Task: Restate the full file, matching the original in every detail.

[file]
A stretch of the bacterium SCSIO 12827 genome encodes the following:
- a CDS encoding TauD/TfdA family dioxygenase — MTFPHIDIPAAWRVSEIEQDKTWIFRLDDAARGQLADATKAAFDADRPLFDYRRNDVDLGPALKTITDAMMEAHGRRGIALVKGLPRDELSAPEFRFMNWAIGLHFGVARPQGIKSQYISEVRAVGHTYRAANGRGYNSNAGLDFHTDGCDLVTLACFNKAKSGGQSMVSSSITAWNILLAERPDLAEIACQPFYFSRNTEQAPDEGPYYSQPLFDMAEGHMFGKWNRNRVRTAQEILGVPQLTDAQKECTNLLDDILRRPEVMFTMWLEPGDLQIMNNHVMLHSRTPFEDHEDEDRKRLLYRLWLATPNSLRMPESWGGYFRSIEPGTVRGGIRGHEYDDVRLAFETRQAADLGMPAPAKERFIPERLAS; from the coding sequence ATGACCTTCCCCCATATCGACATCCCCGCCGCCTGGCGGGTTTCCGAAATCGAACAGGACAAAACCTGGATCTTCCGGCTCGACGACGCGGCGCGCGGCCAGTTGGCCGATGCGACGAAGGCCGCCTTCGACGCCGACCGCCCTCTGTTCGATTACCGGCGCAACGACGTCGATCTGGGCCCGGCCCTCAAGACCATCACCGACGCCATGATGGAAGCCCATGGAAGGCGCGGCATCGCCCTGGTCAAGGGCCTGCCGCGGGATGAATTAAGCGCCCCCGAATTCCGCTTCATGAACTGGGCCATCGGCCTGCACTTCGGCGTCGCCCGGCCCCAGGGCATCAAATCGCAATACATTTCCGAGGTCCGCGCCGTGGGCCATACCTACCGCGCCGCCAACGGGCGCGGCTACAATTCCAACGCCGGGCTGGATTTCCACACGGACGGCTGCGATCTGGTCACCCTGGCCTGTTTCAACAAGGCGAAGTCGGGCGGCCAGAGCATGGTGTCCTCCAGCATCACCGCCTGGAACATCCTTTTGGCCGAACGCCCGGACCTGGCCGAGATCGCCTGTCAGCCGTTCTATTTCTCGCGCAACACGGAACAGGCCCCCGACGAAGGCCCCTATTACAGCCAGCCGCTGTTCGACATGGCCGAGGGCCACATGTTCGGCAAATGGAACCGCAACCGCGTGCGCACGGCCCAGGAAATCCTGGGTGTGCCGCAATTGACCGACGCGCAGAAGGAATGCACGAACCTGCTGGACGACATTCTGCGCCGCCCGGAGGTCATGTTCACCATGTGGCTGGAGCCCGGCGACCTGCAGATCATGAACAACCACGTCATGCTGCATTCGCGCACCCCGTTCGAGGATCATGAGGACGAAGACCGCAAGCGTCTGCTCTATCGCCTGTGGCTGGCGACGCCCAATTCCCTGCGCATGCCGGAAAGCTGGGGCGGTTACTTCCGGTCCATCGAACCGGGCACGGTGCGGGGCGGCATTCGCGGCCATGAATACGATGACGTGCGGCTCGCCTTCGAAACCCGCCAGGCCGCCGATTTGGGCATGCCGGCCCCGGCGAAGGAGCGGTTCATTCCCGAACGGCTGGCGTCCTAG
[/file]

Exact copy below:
A stretch of the bacterium SCSIO 12827 genome encodes the following:
- a CDS encoding TauD/TfdA family dioxygenase — MTFPHIDIPAAWRVSEIEQDKTWIFRLDDAARGQLADATKAAFDADRPLFDYRRNDVDLGPALKTITDAMMEAHGRRGIALVKGLPRDELSAPEFRFMNWAIGLHFGVARPQGIKSQYISEVRAVGHTYRAANGRGYNSNAGLDFHTDGCDLVTLACFNKAKSGGQSMVSSSITAWNILLAERPDLAEIACQPFYFSRNTEQAPDEGPYYSQPLFDMAEGHMFGKWNRNRVRTAQEILGVPQLTDAQKECTNLLDDILRRPEVMFTMWLEPGDLQIMNNHVMLHSRTPFEDHEDEDRKRLLYRLWLATPNSLRMPESWGGYFRSIEPGTVRGGIRGHEYDDVRLAFETRQAADLGMPAPAKERFIPERLAS; from the coding sequence ATGACCTTCCCCCATATCGACATCCCCGCCGCCTGGCGGGTTTCCGAAATCGAACAGGACAAAACCTGGATCTTCCGGCTCGACGACGCGGCGCGCGGCCAGTTGGCCGATGCGACGAAGGCCGCCTTCGACGCCGACCGCCCTCTGTTCGATTACCGGCGCAACGACGTCGATCTGGGCCCGGCCCTCAAGACCATCACCGACGCCATGATGGAAGCCCATGGAAGGCGCGGCATCGCCCTGGTCAAGGGCCTGCCGCGGGATGAATTAAGCGCCCCCGAATTCCGCTTCATGAACTGGGCCATCGGCCTGCACTTCGGCGTCGCCCGGCCCCAGGGCATCAAATCGCAATACATTTCCGAGGTCCGCGCCGTGGGCCATACCTACCGCGCCGCCAACGGGCGCGGCTACAATTCCAACGCCGGGCTGGATTTCCACACGGACGGCTGCGATCTGGTCACCCTGGCCTGTTTCAACAAGGCGAAGTCGGGCGGCCAGAGCATGGTGTCCTCCAGCATCACCGCCTGGAACATCCTTTTGGCCGAACGCCCGGACCTGGCCGAGATCGCCTGTCAGCCGTTCTATTTCTCGCGCAACACGGAACAGGCCCCCGACGAAGGCCCCTATTACAGCCAGCCGCTGTTCGACATGGCCGAGGGCCACATGTTCGGCAAATGGAACCGCAACCGCGTGCGCACGGCCCAGGAAATCCTGGGTGTGCCGCAATTGACCGACGCGCAGAAGGAATGCACGAACCTGCTGGACGACATTCTGCGCCGCCCGGAGGTCATGTTCACCATGTGGCTGGAGCCCGGCGACCTGCAGATCATGAACAACCACGTCATGCTGCATTCGCGCACCCCGTTCGAGGATCATGAGGACGAAGACCGCAAGCGTCTGCTCTATCGCCTGTGGCTGGCGACGCCCAATTCCCTGCGCATGCCGGAAAGCTGGGGCGGTTACTTCCGGTCCATCGAACCGGGCACGGTGCGGGGCGGCATTCGCGGCCATGAATACGATGACGTGCGGCTCGCCTTCGAAACCCGCCAGGCCGCCGATTTGGGCATGCCGGCCCCGGCGAAGGAGCGGTTCATTCCCGAACGGCTGGCGTCCTAG